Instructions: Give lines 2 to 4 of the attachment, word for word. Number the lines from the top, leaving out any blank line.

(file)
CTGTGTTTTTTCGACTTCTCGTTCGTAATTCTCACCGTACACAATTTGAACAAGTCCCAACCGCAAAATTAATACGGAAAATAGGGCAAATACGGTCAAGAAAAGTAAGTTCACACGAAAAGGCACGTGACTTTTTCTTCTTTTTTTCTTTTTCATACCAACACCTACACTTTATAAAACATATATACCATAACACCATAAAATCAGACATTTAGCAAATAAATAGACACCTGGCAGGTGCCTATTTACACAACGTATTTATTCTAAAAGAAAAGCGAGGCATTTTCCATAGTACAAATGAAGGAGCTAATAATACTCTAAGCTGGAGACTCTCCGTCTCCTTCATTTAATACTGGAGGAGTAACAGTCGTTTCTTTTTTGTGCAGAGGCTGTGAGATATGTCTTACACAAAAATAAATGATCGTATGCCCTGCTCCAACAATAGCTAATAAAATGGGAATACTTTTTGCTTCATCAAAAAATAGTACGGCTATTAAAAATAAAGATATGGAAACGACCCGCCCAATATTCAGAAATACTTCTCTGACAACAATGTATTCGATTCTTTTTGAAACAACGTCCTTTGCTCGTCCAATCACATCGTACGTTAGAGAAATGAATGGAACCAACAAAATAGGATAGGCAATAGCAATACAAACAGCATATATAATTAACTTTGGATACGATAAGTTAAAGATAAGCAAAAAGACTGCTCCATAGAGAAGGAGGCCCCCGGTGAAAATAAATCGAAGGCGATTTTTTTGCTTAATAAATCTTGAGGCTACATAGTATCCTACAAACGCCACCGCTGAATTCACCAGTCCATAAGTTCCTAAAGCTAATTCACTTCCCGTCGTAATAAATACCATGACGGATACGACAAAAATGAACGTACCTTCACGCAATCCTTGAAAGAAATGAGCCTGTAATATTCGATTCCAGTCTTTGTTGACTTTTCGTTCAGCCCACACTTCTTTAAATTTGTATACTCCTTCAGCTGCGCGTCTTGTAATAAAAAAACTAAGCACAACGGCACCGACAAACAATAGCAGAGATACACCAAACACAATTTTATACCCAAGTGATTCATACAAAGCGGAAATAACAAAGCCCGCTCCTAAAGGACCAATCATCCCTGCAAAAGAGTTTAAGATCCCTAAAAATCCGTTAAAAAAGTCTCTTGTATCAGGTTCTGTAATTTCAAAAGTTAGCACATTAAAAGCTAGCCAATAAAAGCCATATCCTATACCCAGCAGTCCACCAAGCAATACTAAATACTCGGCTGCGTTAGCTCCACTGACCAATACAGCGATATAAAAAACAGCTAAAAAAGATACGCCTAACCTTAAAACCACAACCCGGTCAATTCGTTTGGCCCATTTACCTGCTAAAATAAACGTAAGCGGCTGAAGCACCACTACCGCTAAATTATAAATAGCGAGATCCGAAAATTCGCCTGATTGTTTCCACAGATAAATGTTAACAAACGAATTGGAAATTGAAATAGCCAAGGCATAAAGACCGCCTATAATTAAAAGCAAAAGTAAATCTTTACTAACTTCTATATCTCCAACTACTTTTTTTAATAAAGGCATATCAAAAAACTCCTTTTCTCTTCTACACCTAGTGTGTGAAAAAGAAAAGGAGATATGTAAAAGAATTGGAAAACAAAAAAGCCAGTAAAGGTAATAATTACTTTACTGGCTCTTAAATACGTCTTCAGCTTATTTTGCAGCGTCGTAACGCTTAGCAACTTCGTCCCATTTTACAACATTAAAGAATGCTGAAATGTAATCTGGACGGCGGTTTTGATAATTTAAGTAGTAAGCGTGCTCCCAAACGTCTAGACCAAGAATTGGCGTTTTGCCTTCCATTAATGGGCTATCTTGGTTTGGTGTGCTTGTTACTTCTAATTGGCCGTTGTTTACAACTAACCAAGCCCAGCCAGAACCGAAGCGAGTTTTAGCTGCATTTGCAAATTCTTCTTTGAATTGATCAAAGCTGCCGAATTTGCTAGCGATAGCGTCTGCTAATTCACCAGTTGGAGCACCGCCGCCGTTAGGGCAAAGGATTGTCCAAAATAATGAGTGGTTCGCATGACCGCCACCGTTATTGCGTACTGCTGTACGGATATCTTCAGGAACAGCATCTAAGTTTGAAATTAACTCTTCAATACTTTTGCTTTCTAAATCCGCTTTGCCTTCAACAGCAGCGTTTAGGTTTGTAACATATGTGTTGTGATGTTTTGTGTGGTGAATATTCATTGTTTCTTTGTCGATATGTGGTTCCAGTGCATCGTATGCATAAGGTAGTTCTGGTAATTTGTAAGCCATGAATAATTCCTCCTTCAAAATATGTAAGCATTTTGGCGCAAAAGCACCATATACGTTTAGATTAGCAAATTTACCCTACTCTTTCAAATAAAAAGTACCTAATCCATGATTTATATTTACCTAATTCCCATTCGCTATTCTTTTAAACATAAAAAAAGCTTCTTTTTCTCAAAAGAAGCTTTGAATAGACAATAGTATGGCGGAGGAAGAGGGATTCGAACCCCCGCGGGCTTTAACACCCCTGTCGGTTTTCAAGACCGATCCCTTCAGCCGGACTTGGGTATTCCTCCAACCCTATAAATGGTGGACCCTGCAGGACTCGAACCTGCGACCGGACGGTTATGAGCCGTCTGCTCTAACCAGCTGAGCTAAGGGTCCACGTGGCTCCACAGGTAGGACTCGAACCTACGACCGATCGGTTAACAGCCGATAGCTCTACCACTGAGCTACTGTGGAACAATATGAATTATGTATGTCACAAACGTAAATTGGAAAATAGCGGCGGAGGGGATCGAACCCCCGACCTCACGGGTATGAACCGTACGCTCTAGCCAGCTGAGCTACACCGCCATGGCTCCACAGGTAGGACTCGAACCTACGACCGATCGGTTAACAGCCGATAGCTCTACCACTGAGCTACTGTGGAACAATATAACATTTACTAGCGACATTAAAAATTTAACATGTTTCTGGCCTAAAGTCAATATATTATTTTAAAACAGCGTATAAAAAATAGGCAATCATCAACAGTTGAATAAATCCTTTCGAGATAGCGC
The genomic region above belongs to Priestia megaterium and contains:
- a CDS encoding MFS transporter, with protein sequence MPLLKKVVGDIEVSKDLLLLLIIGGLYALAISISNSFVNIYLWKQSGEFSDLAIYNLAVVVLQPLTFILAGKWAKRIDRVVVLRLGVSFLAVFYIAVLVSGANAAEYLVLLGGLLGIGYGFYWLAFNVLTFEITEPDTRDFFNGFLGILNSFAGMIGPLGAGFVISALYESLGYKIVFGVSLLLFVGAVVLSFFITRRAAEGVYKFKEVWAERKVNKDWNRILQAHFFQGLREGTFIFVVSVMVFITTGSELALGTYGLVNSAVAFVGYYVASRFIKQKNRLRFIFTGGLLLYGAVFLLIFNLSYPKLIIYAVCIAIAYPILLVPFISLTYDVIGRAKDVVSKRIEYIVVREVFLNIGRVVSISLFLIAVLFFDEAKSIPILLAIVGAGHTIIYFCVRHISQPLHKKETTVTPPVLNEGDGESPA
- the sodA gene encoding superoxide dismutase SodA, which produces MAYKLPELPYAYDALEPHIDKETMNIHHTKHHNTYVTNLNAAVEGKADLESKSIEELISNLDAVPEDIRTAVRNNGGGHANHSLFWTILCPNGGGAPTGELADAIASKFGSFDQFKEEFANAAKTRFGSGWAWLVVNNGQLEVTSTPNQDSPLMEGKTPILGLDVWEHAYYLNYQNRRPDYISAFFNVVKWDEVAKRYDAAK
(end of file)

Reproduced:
The genomic region above belongs to Priestia megaterium and contains:
- a CDS encoding MFS transporter, with protein sequence MPLLKKVVGDIEVSKDLLLLLIIGGLYALAISISNSFVNIYLWKQSGEFSDLAIYNLAVVVLQPLTFILAGKWAKRIDRVVVLRLGVSFLAVFYIAVLVSGANAAEYLVLLGGLLGIGYGFYWLAFNVLTFEITEPDTRDFFNGFLGILNSFAGMIGPLGAGFVISALYESLGYKIVFGVSLLLFVGAVVLSFFITRRAAEGVYKFKEVWAERKVNKDWNRILQAHFFQGLREGTFIFVVSVMVFITTGSELALGTYGLVNSAVAFVGYYVASRFIKQKNRLRFIFTGGLLLYGAVFLLIFNLSYPKLIIYAVCIAIAYPILLVPFISLTYDVIGRAKDVVSKRIEYIVVREVFLNIGRVVSISLFLIAVLFFDEAKSIPILLAIVGAGHTIIYFCVRHISQPLHKKETTVTPPVLNEGDGESPA
- the sodA gene encoding superoxide dismutase SodA, which produces MAYKLPELPYAYDALEPHIDKETMNIHHTKHHNTYVTNLNAAVEGKADLESKSIEELISNLDAVPEDIRTAVRNNGGGHANHSLFWTILCPNGGGAPTGELADAIASKFGSFDQFKEEFANAAKTRFGSGWAWLVVNNGQLEVTSTPNQDSPLMEGKTPILGLDVWEHAYYLNYQNRRPDYISAFFNVVKWDEVAKRYDAAK